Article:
The West’s embargo has caused economic troubles in Sudan, the country’s president said on Tuesday.
Sudanese state TV reported that Omar al-Bashir, who addressed residents of a village in the Gezira state near Khartoum, said that there are saboteurs and agents, who aimed to impede the development and progress of Sudan.
Al-Bashir stated that traitors, agents, and mercenaries ruin Sudanese state’s institutions. “Sudan has economic difficulties due to the West’s embargo,” he said.
Sudanese security forces dispersed a mass protest near the presidential palace in capital Khartoum on Tuesday, according to eyewitnesses.
Thousands of protesters marched from Al-Qasr street to the presidency headquarters demanding President Omar al-Bashir to step down from power, the witnesses said.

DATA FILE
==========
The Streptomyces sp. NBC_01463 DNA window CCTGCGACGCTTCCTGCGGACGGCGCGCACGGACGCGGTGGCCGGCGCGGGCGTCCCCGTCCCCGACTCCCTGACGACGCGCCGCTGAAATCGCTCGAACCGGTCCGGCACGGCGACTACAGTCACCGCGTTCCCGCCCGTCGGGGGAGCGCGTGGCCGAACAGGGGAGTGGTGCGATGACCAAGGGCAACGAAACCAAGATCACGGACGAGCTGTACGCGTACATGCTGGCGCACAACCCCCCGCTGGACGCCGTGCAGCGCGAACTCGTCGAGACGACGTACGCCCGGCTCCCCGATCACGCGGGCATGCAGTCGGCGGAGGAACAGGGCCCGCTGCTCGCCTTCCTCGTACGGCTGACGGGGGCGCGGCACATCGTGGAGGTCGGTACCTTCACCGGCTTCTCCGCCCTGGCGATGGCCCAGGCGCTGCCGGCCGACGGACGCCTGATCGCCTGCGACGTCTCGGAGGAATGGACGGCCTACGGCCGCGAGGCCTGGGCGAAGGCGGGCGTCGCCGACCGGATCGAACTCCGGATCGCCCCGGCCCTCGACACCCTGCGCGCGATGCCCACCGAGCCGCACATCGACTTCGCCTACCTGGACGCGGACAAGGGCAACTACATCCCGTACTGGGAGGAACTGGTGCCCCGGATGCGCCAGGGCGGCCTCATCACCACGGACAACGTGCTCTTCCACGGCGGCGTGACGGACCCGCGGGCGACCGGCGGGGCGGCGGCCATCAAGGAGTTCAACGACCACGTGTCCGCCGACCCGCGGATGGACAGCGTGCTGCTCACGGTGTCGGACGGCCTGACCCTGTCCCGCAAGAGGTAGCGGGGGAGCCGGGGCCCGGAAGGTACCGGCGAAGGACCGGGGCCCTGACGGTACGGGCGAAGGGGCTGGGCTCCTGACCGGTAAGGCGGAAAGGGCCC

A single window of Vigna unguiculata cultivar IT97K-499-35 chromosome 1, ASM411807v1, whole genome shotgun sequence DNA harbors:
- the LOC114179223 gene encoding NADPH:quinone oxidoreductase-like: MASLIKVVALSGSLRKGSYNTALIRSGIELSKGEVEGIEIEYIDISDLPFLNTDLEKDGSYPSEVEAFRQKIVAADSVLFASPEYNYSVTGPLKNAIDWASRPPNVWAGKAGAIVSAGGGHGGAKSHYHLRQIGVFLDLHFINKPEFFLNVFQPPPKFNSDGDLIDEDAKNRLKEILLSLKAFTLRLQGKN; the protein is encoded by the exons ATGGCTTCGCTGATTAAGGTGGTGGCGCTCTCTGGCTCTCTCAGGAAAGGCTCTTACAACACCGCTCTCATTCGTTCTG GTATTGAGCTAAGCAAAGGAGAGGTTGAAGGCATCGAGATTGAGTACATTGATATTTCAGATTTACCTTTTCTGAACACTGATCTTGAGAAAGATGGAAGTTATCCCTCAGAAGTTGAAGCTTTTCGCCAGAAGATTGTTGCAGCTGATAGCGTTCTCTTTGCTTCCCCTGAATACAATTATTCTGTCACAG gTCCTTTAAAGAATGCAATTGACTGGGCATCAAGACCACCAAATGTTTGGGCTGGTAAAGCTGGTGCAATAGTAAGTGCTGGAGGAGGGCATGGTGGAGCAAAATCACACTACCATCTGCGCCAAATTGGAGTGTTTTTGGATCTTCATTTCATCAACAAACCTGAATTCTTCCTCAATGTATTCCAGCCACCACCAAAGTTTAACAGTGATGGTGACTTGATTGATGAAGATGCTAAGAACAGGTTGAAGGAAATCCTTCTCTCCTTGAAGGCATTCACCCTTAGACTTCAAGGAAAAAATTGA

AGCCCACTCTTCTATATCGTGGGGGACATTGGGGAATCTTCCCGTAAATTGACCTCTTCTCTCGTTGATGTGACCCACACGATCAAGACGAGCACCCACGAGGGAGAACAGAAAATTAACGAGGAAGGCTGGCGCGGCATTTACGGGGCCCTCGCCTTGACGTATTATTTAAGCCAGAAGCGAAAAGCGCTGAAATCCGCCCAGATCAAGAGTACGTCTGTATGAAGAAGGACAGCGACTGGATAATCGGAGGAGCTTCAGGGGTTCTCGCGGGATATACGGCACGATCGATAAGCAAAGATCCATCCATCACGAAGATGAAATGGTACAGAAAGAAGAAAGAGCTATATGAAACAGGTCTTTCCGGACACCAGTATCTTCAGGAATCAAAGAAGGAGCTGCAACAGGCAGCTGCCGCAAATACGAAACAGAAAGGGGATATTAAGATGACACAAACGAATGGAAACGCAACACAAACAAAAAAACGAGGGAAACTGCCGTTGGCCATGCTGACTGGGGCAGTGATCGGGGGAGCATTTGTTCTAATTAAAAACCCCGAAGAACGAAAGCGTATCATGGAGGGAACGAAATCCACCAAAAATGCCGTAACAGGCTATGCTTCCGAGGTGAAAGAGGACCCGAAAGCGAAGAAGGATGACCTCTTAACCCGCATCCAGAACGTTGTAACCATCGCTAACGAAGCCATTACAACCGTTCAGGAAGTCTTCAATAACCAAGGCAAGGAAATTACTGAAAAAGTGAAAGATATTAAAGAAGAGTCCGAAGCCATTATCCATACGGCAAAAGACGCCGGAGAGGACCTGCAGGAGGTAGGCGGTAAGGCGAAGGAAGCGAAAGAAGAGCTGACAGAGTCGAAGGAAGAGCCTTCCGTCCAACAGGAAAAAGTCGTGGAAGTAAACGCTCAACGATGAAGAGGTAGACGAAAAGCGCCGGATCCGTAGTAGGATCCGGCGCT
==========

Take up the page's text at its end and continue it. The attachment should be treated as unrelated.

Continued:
Police used tear gas to disperse the demonstrators. Dozens of protesters were reportedly arrested.
On Monday, al-Bashir, who has been in power since 1989, pledged to carry out economic reforms amid street protests over price hikes and a shortage of basic commodities.
At least eight people have been reportedly killed since the protests began in several Sudanese states last week.
A nation of 40 million people, Sudan has struggled to recover from the loss of three-quarters of its oil output – its main source of foreign currency – when South Sudan seceded in 2011.
The U.S. started to impose an economic embargo on Sudan in 1997 for terror abet reason but pledged to lift it in January.